Scripture Reading: Luke 22:42
Jesus not only taught His disciples to pray, “Let Your will be done” (Matthew 6:10), but He modeled those very words in His own life and ministry. For a lot of believers today, prayer is not “Let Your will be done”, rather it is “let my will be done”. There is a wrong or childish notion of prayer among some believers today. Prayer is seen as telling God our will and expecting Him to act as we want. Some scriptural references are quoted as evidence to support this childish notion. However, when the disciples approached Jesus to request for some lessons in prayer, Jesus taught them the structure, form, content, disposition and format of how a Christian prayer should be. Jesus said to them: “when you pray say ’Let Your will be done’.” With this Jesus teaches that prayer seeks the glorification of God; it is an insistence on the establishment of God’s will; it is a request for God to be God in our situation. Prayer is renouncing our will and accepting the will of God.
Some people do not trust what the will of God is or will be so they are afraid to say, “Let Your will be done”. Also some people think that when you pray “Let Your will be done” then the worst is expected. That isn’t true. When we pray “Let Your will be done” we should expect the best, because God’s will is the best for us. In any situation we are in, and we insist that the will of the Father, be done, we are invariably commanding every situation to give way for the manifestation of the plan of God. God’s plan is surely for our good, to give us an expected end. When we submit to the will of God, we are submitting to the best reality that can ever happen to us. Anything we ask in accordance with God’s will must surely be given to us.
According to Hank Hanegraaff, “First, to pray “Your will be done”, is to recognize the sovereignty of God over every aspect of our daily lives. In effect, it is a way of saying, “Thank God this world is under His control, not mine!” Furthermore, to pray “Your will be done”, is daily recognition that our will must be submitted to His will. One of the most comforting thoughts that can penetrate a human mind yielded to the will of God is that He who has created us also knows what is best for us. Thus, if we walk according to His will, rather than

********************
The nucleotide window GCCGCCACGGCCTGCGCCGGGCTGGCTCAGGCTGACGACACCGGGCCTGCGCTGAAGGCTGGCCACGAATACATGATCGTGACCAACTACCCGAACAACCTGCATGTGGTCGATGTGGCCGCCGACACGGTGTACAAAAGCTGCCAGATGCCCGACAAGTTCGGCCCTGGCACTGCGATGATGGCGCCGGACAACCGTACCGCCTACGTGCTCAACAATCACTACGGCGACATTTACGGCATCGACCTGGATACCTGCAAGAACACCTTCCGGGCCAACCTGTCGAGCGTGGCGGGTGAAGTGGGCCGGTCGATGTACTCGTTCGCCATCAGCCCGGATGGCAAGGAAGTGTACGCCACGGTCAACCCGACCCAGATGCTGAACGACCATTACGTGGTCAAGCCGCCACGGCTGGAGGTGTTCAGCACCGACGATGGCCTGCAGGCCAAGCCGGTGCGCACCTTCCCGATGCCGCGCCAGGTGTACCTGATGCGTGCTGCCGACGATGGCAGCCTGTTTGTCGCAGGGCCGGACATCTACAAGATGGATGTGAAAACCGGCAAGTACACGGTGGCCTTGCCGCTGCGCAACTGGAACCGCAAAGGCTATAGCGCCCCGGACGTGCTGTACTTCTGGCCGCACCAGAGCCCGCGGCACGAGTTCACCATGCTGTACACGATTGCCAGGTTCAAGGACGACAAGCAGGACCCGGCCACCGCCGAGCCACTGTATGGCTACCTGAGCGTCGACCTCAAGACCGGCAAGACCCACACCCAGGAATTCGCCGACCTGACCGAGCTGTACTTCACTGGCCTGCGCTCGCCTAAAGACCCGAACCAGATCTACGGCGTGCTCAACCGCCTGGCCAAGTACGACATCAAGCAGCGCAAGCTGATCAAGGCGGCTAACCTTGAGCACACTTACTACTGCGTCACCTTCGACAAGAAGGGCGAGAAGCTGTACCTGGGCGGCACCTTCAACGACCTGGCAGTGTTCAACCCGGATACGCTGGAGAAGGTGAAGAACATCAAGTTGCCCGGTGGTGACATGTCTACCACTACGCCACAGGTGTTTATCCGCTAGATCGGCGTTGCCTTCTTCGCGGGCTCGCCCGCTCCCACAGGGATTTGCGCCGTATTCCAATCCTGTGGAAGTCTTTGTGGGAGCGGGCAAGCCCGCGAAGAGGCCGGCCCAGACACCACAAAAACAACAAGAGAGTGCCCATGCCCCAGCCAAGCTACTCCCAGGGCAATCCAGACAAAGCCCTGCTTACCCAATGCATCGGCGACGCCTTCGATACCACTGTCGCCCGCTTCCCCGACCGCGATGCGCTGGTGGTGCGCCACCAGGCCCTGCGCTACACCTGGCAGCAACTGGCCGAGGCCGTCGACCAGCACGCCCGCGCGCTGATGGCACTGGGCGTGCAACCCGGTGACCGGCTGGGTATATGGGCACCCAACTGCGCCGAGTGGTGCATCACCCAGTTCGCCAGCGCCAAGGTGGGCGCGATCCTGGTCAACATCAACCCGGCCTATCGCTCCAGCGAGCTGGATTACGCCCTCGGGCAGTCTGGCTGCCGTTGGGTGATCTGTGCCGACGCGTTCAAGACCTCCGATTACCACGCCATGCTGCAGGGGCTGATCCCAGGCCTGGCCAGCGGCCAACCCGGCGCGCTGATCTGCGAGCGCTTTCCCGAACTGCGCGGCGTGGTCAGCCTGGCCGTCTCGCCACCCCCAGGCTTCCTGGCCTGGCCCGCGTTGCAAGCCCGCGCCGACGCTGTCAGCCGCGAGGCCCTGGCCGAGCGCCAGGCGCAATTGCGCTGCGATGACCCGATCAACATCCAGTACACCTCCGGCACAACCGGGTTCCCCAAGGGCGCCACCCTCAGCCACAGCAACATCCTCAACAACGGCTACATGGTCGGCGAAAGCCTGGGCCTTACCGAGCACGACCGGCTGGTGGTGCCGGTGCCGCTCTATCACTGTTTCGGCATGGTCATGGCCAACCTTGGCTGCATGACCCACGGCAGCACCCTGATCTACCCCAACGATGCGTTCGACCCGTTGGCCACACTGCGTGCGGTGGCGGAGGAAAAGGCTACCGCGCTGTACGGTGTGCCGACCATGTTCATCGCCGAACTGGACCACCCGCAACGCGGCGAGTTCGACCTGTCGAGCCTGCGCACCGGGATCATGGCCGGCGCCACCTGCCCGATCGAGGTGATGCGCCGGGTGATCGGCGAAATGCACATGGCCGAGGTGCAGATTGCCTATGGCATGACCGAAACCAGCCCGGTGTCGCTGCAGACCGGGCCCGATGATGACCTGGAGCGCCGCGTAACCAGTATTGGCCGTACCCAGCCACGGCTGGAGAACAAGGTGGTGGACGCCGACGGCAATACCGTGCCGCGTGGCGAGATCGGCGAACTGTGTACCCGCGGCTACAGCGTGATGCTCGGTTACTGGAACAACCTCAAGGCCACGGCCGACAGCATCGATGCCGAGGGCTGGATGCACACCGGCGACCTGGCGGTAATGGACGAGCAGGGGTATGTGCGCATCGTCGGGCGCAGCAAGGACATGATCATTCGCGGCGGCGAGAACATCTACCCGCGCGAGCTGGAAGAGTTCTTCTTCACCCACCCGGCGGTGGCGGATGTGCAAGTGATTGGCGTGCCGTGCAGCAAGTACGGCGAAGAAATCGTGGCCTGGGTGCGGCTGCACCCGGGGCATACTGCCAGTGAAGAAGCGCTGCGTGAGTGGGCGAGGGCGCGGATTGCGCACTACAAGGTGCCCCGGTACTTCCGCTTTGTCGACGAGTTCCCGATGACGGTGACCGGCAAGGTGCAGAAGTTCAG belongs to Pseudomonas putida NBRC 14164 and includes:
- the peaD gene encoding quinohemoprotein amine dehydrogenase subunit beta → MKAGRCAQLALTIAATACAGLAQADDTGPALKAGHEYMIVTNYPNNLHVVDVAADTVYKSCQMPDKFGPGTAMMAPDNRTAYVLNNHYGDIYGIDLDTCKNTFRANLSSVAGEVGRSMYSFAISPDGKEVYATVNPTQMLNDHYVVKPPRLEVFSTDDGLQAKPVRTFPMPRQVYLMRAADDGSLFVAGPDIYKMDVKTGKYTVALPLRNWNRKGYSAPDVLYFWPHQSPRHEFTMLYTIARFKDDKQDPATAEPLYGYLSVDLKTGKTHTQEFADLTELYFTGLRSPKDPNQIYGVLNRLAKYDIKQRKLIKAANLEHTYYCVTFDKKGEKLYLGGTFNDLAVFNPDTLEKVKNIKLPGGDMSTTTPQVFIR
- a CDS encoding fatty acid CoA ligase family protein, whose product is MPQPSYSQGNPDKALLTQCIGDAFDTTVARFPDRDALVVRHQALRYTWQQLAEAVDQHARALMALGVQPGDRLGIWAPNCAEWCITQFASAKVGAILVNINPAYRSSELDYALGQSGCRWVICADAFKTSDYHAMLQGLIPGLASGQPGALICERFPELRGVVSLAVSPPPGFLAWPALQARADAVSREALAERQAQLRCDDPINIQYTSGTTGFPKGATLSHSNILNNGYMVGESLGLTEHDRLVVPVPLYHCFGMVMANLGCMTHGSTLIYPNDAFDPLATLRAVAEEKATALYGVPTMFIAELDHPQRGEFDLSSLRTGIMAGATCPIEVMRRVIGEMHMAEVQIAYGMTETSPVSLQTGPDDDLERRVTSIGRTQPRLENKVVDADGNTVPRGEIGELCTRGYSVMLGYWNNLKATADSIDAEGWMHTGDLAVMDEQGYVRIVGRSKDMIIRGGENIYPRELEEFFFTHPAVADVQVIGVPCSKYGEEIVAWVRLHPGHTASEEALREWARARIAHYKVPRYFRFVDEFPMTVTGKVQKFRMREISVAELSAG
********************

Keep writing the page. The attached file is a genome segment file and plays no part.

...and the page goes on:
trying to command Him according to our own will, we will indeed have, as He promised, peace in the midst of the storm. Whatever we pray for, whether it’s healing or a house, when our will is in harmony with His will, we will receive what we request 100 percent of the time. However, when we pray as Christ prayed, “Nevertheless, not my will but Thy will be done,” we can rest assured that even in sickness and tragedy “all things work together for good to those who love God and are called according to his purpose.” (Romans 8:28)
According St. Alphonsus, “The greatest glory we can give to God is to do His will in everything.” Let us say with Hebrews 10:9, “Here I am, I have come to do Your will.”
Gal 5: 1-6; Ps 119: 41. 43. 44. 45. 47. 48; (R.41a); Accl Heb4:12; Lk 11: 37-41
- Thank you Father, for this word today in the name of Jesus.
- Am sorry for the times I insisted on my will, please have mercy on me in the name of Jesus.
- Lord, if what I seek (name) be according to Your will, then let it come to pass and let success attend the outcome. But if not, my God, let it not come to pass. Do not leave me to my own devices, for You know how unwise I can be. Keep me safe under Your protection, O Lord my God, and in Your own gentle way guide me and rule me as You know best in the name of Jesus. Amen.
Exercise: Learn always to say, “If God wills or if it is the will of God.”
Memory Verse: Psalms 40:8